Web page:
JKB Daira, Inc. v. OPS-Technology, LLC, 3:20-cv-1564 (SRU)

CourtUnited States District Courts. 2nd Circuit. United States District Court (Connecticut)
Writing for the CourtSTEFAN R. UNDERHILL, United States District Judge.
PartiesJKB DAIRA, INC., Plaintiff, v. OPS-TECHNOLOGY, LLC, ET AL., Defendant.
Docket Number3:20-cv-1564 (SRU)
Decision Date27 September 2022

JKB DAIRA, INC., Plaintiff,


No. 3:20-cv-1564 (SRU)

United States District Court, D. Connecticut

September 27, 2022


STEFAN R. UNDERHILL, United States District Judge.

This case centers on a dispute between two competitor companies, both of which supply weapons and associated products to a select group of Japanese clients. The plaintiff, JKB Daira, Inc., brought this action in 2020 against a number of defendants, principally alleging that certain of its senior employees had conspired with its competitors to divert lucrative contracts with its current and former customers to those competitors. Nippon Aircraft Supply (“NAS”), the only remaining defendant in the action, now moves to dismiss all remaining claims levied against it for lack of personal jurisdiction and failure to state a claim upon which relief can be granted. For the reasons that follow, the motion to dismiss is granted in part and denied in part.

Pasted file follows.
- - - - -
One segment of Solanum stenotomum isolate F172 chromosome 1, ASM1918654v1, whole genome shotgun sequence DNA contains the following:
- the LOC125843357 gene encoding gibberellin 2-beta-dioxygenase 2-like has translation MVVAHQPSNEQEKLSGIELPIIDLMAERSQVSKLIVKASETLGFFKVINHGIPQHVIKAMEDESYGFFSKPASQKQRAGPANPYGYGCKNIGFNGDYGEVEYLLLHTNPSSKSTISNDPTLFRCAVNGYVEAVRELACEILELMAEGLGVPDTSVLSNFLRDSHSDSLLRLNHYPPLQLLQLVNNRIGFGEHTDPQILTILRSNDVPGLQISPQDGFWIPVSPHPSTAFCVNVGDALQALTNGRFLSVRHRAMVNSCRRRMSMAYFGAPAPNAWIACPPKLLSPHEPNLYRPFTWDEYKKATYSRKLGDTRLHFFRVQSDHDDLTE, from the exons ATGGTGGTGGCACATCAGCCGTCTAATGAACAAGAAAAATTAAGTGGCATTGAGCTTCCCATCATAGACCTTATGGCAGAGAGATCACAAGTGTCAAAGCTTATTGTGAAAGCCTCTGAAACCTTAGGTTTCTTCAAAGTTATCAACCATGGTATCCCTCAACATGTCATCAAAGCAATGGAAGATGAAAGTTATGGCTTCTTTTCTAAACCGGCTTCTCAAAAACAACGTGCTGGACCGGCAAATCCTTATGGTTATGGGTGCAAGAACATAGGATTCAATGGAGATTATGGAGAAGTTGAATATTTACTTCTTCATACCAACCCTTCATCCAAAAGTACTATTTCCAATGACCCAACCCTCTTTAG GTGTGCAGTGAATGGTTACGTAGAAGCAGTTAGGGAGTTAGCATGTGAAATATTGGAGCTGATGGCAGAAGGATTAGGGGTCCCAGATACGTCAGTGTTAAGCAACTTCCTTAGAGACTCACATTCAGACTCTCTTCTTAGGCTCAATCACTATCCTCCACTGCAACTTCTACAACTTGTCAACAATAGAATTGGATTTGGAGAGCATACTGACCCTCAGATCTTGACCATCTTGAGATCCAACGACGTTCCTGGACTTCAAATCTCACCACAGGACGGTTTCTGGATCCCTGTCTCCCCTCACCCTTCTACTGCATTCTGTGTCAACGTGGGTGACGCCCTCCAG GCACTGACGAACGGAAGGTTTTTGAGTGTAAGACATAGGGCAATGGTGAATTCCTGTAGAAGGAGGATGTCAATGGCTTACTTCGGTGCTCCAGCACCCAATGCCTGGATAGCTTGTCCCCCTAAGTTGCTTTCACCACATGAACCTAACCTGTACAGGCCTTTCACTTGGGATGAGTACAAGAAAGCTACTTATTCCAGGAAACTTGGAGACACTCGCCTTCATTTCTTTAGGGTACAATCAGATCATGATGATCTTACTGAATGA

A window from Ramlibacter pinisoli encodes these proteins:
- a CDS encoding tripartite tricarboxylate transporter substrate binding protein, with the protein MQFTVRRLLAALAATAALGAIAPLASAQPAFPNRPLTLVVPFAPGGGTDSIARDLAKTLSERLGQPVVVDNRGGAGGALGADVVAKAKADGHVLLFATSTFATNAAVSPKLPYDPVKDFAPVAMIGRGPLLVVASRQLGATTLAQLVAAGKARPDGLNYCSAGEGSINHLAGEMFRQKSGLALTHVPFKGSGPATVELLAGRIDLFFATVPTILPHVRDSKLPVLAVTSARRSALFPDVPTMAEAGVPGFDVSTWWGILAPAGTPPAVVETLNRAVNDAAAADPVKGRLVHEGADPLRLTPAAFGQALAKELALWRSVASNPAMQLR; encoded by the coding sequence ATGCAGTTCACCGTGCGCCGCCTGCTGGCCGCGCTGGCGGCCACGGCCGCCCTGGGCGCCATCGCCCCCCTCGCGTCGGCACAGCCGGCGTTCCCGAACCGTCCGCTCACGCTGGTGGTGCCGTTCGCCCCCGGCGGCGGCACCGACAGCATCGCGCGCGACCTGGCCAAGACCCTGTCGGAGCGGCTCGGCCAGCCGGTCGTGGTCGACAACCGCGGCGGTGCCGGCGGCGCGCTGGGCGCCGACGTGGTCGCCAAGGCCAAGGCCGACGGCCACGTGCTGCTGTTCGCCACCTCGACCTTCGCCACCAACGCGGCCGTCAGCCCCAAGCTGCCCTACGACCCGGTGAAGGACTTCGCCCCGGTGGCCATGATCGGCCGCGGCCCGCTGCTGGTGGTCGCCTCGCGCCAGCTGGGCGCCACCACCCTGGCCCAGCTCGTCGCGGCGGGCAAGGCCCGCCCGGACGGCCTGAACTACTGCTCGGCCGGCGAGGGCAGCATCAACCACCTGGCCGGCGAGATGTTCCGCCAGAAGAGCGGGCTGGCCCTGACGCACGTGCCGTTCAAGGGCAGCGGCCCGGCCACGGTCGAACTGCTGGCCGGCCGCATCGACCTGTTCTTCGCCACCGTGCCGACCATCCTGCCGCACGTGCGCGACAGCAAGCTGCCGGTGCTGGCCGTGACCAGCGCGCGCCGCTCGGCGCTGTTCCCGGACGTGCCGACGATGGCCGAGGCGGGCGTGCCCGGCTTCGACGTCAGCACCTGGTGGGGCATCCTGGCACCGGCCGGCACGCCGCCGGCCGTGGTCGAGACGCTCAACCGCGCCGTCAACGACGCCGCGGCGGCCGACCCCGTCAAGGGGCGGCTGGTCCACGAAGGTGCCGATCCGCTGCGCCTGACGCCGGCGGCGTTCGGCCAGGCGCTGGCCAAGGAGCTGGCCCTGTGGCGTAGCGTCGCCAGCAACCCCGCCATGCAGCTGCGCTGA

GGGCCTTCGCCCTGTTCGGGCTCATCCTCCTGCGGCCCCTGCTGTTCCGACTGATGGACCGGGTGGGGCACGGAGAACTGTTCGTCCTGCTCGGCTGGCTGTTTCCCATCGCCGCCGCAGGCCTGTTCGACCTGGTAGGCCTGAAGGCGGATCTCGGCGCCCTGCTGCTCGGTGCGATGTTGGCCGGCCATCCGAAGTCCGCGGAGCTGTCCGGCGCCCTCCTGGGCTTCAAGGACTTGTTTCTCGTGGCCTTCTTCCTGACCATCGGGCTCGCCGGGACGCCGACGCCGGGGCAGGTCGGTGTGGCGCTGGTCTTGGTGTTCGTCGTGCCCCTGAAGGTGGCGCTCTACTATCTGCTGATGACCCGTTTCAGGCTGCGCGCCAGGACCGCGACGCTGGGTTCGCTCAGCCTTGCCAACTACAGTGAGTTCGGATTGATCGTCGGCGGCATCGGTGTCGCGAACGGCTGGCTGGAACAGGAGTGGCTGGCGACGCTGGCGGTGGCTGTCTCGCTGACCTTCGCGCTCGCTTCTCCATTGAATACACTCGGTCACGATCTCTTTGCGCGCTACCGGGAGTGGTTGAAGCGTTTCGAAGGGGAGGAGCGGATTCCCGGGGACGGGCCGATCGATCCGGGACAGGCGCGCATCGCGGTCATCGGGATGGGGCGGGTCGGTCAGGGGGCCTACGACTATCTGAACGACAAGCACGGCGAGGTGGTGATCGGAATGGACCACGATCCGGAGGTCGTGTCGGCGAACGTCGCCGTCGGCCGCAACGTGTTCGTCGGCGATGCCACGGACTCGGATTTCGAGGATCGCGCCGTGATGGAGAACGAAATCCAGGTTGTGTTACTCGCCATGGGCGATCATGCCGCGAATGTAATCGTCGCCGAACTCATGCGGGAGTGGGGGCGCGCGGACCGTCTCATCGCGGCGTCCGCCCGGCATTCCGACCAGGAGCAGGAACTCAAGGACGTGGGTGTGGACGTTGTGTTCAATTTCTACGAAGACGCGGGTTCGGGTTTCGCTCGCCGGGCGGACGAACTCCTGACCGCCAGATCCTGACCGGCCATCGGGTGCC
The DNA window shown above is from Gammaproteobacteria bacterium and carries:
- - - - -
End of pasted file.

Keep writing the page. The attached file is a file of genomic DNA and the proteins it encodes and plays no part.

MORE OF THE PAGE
I. Factual Background

JKB is a New York corporation that maintains a principal place of business in Norwalk, Connecticut. Second Amended Complaint (“SAC”), Doc. No. 96 at ¶ 2. Founded in 1987, JKB is in the business of supplying weapons and associated equipment to a specialized array of clients, including the Japanese Ministry of Defense (“MOD”), the Japan Coast Guard (“JCG”), and the Japanese National Police Agency (“NPA”), among others. Id. at ¶¶ 8-9. In order to ensure that its products meet its clients' specialized needs, JKB works closely with the MOD and JCG throughout the product development process, which can take five years or more. Id. at ¶¶ 10 -11.


At the end of that lengthy development process, the MOD issues a request for quotes (“RFQ”) for a particular product, one that, as a result of the collaborative development process, JKB is often uniquely capable of meeting. Id. at ¶ 13. After JKB submits a reply to the MOD's RFQ, the Japanese government issues a formal purchase contract for the product. Id. at ¶ 14. Only when it fulfills that contract does JKB earn back the “substantial research and development costs” it has expended during development. Id. at ¶ 16.